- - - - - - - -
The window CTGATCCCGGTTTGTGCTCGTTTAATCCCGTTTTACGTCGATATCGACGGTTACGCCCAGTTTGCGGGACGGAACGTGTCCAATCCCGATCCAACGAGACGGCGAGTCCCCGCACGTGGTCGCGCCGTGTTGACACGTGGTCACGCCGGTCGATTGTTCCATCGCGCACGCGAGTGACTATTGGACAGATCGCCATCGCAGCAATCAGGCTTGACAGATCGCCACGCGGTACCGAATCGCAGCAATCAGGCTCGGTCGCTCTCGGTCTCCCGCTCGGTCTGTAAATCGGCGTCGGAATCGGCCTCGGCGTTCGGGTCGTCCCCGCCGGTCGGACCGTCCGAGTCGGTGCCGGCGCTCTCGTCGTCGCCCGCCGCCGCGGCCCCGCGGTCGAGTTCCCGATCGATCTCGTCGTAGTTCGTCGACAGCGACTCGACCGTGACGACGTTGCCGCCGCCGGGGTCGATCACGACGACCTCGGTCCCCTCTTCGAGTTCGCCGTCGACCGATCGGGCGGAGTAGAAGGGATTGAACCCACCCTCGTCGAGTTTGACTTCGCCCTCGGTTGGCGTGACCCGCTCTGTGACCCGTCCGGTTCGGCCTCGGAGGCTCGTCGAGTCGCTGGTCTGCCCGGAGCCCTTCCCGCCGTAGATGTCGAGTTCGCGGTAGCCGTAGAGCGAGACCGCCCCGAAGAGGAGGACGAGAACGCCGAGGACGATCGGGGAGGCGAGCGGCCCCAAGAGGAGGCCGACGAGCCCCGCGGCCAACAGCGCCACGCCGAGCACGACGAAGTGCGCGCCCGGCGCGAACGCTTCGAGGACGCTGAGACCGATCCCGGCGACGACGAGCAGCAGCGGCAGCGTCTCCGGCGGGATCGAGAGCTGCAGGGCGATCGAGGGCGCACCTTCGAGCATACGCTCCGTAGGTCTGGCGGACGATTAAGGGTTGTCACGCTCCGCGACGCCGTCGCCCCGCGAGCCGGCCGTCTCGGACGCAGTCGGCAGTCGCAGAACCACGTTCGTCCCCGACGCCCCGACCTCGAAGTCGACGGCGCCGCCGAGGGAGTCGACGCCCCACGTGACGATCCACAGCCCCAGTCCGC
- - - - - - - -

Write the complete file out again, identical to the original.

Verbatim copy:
The window CTGATCCCGGTTTGTGCTCGTTTAATCCCGTTTTACGTCGATATCGACGGTTACGCCCAGTTTGCGGGACGGAACGTGTCCAATCCCGATCCAACGAGACGGCGAGTCCCCGCACGTGGTCGCGCCGTGTTGACACGTGGTCACGCCGGTCGATTGTTCCATCGCGCACGCGAGTGACTATTGGACAGATCGCCATCGCAGCAATCAGGCTTGACAGATCGCCACGCGGTACCGAATCGCAGCAATCAGGCTCGGTCGCTCTCGGTCTCCCGCTCGGTCTGTAAATCGGCGTCGGAATCGGCCTCGGCGTTCGGGTCGTCCCCGCCGGTCGGACCGTCCGAGTCGGTGCCGGCGCTCTCGTCGTCGCCCGCCGCCGCGGCCCCGCGGTCGAGTTCCCGATCGATCTCGTCGTAGTTCGTCGACAGCGACTCGACCGTGACGACGTTGCCGCCGCCGGGGTCGATCACGACGACCTCGGTCCCCTCTTCGAGTTCGCCGTCGACCGATCGGGCGGAGTAGAAGGGATTGAACCCACCCTCGTCGAGTTTGACTTCGCCCTCGGTTGGCGTGACCCGCTCTGTGACCCGTCCGGTTCGGCCTCGGAGGCTCGTCGAGTCGCTGGTCTGCCCGGAGCCCTTCCCGCCGTAGATGTCGAGTTCGCGGTAGCCGTAGAGCGAGACCGCCCCGAAGAGGAGGACGAGAACGCCGAGGACGATCGGGGAGGCGAGCGGCCCCAAGAGGAGGCCGACGAGCCCCGCGGCCAACAGCGCCACGCCGAGCACGACGAAGTGCGCGCCCGGCGCGAACGCTTCGAGGACGCTGAGACCGATCCCGGCGACGACGAGCAGCAGCGGCAGCGTCTCCGGCGGGATCGAGAGCTGCAGGGCGATCGAGGGCGCACCTTCGAGCATACGCTCCGTAGGTCTGGCGGACGATTAAGGGTTGTCACGCTCCGCGACGCCGTCGCCCCGCGAGCCGGCCGTCTCGGACGCAGTCGGCAGTCGCAGAACCACGTTCGTCCCCGACGCCCCGACCTCGAAGTCGACGGCGCCGCCGAGGGAGTCGACGCCCCACGTGACGATCCACAGCCCCAGTCCGC